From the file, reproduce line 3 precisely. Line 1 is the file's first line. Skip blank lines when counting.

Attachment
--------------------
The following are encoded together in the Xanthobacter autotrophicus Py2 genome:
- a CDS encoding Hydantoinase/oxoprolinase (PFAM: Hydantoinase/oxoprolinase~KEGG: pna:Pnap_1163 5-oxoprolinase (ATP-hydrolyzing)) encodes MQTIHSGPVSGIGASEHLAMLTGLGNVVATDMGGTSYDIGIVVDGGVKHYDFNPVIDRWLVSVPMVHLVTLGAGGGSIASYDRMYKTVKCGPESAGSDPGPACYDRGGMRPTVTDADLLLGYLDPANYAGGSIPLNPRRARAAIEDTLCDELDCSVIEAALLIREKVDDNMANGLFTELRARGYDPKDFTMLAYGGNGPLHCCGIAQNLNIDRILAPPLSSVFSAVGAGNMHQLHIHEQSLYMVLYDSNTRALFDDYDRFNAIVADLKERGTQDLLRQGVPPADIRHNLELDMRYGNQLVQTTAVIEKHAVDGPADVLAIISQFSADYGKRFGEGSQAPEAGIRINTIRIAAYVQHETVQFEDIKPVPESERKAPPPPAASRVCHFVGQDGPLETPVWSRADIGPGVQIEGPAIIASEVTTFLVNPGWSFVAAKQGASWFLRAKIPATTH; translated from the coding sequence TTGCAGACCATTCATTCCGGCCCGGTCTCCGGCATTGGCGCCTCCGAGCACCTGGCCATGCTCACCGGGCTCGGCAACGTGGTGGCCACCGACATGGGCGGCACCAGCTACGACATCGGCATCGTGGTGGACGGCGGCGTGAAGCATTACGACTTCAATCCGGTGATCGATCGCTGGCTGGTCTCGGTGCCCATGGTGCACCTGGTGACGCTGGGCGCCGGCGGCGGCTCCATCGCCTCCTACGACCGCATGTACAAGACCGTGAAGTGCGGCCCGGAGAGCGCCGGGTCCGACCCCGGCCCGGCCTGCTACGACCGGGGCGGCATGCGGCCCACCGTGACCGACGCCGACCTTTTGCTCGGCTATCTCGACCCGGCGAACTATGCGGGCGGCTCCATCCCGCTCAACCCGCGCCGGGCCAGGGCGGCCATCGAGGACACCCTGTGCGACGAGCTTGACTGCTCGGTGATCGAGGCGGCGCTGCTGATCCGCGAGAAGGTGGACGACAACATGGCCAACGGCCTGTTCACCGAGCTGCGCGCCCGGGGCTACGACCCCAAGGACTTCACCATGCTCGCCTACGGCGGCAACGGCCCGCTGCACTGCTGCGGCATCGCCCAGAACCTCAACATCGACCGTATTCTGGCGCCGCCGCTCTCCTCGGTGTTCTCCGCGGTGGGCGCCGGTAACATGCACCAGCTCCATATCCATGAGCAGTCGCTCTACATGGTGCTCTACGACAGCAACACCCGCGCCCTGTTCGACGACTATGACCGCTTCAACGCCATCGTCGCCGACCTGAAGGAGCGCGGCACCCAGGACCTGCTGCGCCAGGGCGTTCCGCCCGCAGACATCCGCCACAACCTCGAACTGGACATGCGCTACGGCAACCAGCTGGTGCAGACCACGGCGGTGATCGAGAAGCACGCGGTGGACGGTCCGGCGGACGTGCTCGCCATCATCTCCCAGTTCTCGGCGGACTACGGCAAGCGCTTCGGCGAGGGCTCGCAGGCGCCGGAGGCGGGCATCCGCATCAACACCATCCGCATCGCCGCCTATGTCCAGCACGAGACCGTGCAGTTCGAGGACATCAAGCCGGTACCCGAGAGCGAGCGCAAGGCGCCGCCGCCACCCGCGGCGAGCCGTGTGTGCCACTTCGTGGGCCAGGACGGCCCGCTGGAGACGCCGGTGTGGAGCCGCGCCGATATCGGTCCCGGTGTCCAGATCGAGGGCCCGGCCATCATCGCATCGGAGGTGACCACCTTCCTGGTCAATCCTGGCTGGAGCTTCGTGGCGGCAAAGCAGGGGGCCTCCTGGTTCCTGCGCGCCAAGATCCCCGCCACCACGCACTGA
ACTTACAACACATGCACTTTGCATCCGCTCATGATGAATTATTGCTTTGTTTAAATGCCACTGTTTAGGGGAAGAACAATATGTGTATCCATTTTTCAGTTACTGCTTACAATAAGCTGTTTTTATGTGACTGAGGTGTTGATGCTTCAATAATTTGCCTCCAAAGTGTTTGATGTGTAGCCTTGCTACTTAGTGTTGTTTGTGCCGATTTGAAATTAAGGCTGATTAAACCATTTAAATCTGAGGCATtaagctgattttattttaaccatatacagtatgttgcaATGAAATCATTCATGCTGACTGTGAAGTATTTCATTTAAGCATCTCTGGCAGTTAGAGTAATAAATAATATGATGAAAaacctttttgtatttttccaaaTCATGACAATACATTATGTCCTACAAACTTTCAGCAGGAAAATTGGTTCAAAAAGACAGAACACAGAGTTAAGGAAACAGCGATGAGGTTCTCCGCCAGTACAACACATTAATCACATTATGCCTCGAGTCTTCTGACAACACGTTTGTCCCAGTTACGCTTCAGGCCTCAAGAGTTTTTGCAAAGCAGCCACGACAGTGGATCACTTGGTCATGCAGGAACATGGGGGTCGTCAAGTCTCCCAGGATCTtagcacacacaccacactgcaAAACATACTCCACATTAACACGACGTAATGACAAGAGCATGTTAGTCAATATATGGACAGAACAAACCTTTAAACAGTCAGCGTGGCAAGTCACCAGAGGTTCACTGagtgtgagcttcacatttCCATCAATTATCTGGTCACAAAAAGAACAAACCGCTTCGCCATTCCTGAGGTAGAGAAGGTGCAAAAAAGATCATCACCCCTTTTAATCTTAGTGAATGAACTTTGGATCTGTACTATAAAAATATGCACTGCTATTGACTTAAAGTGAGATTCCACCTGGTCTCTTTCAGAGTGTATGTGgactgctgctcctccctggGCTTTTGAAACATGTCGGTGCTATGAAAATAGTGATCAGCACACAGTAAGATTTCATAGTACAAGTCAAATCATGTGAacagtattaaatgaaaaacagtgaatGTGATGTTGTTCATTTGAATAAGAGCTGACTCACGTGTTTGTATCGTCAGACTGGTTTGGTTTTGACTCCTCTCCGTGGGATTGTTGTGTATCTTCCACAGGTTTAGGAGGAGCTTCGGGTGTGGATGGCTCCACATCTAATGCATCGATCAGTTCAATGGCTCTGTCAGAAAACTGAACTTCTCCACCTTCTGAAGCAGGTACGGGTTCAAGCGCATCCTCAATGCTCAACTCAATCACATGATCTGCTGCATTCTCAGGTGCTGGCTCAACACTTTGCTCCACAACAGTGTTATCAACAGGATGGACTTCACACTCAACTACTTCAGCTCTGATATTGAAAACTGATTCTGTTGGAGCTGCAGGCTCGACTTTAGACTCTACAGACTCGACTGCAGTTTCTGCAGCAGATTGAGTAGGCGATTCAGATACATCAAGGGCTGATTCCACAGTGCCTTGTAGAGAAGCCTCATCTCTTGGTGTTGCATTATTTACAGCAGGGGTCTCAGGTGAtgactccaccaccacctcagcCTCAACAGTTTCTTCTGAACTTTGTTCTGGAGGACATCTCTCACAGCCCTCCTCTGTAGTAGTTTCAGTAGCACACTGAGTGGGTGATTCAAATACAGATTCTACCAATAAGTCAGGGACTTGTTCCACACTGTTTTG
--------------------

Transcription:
ACTTACAACACATGCACTTTGCATCCGCTCATGATGAATTATTGCTTTGTTTAAATGCCACTGTTTAGGGGAAGAACAATATGTGTATCCATTTTTCAGTTACTGCTTACAATAAGCTGTTTTTATGTGACTGAGGTGTTGATGCTTCAATAATTTGCCTCCAAAGTGTTTGATGTGTAGCCTTGCTACTTAGTGTTGTTTGTGCCGATTTGAAATTAAGGCTGATTAAACCATTTAAATCTGAGGCATtaagctgattttattttaaccatatacagtatgttgcaATGAAATCATTCATGCTGACTGTGAAGTATTTCATTTAAGCATCTCTGGCAGTTAGAGTAATAAATAATATGATGAAAaacctttttgtatttttccaaaTCATGACAATACATTATGTCCTACAAACTTTCAGCAGGAAAATTGGTTCAAAAAGACAGAACACAGAGTTAAGGAAACAGCGATGAGGTTCTCCGCCAGTACAACACATTAATCACATTATGCCTCGAGTCTTCTGACAACACGTTTGTCCCAGTTACGCTTCAGGCCTCAAGAGTTTTTGCAAAGCAGCCACGACAGTGGATCACTTGGTCATGCAGGAACATGGGGGTCGTCAAGTCTCCCAGGATCTtagcacacacaccacactgcaAAACATACTCCACATTAACACGACGTAATGACAAGAGCATGTTAGTCAATATATGGACAGAACAAACCTTTAAACAGTCAGCGTGGCAAGTCACCAGAGGTTCACTGagtgtgagcttcacatttCCATCAATTATCTGGTCACAAAAAGAACAAACCGCTTCGCCATTCCTGAGGTAGAGAAGGTGCAAAAAAGATCATCACCCCTTTTAATCTTAGTGAATGAACTTTGGATCTGTACTATAAAAATATGCACTGCTATTGACTTAAAGTGAGATTCCACCTGGTCTCTTTCAGAGTGTATGTGgactgctgctcctccctggGCTTTTGAAACATGTCGGTGCTATGAAAATAGTGATCAGCACACAGTAAGATTTCATAGTACAAGTCAAATCATGTGAacagtattaaatgaaaaacagtgaatGTGATGTTGTTCATTTGAATAAGAGCTGACTCACGTGTTTGTATCGTCAGACTGGTTTGGTTTTGACTCCTCTCCGTGGGATTGTTGTGTATCTTCCACAGGTTTAGGAGGAGCTTCGGGTGTGGATGGCTCCACATCTAATGCATCGATCAGTTCAATGGCTCTGTCAGAAAACTGAACTTCTCCACCTTCTGAAGCAGGTACGGGTTCAAGCGCATCCTCAATGCTCAACTCAATCACATGATCTGCTGCATTCTCAGGTGCTGGCTCAACACTTTGCTCCACAACAGTGTTATCAACAGGATGGACTTCACACTCAACTACTTCAGCTCTGATATTGAAAACTGATTCTGTTGGAGCTGCAGGCTCGACTTTAGACTCTACAGACTCGACTGCAGTTTCTGCAGCAGATTGAGTAGGCGATTCAGATACATCAAGGGCTGATTCCACAGTGCCTTGTAGAGAAGCCTCATCTCTTGGTGTTGCATTATTTACAGCAGGGGTCTCAGGTGAtgactccaccaccacctcagcCTCAACAGTTTCTTCTGAACTTTGTTCTGGAGGACATCTCTCACAGCCCTCCTCTGTAGTAGTTTCAGTAGCACACTGAGTGGGTGATTCAAATACAGATTCTACCAATAAGTCAGGGACTTGTTCCACACTGTTTTG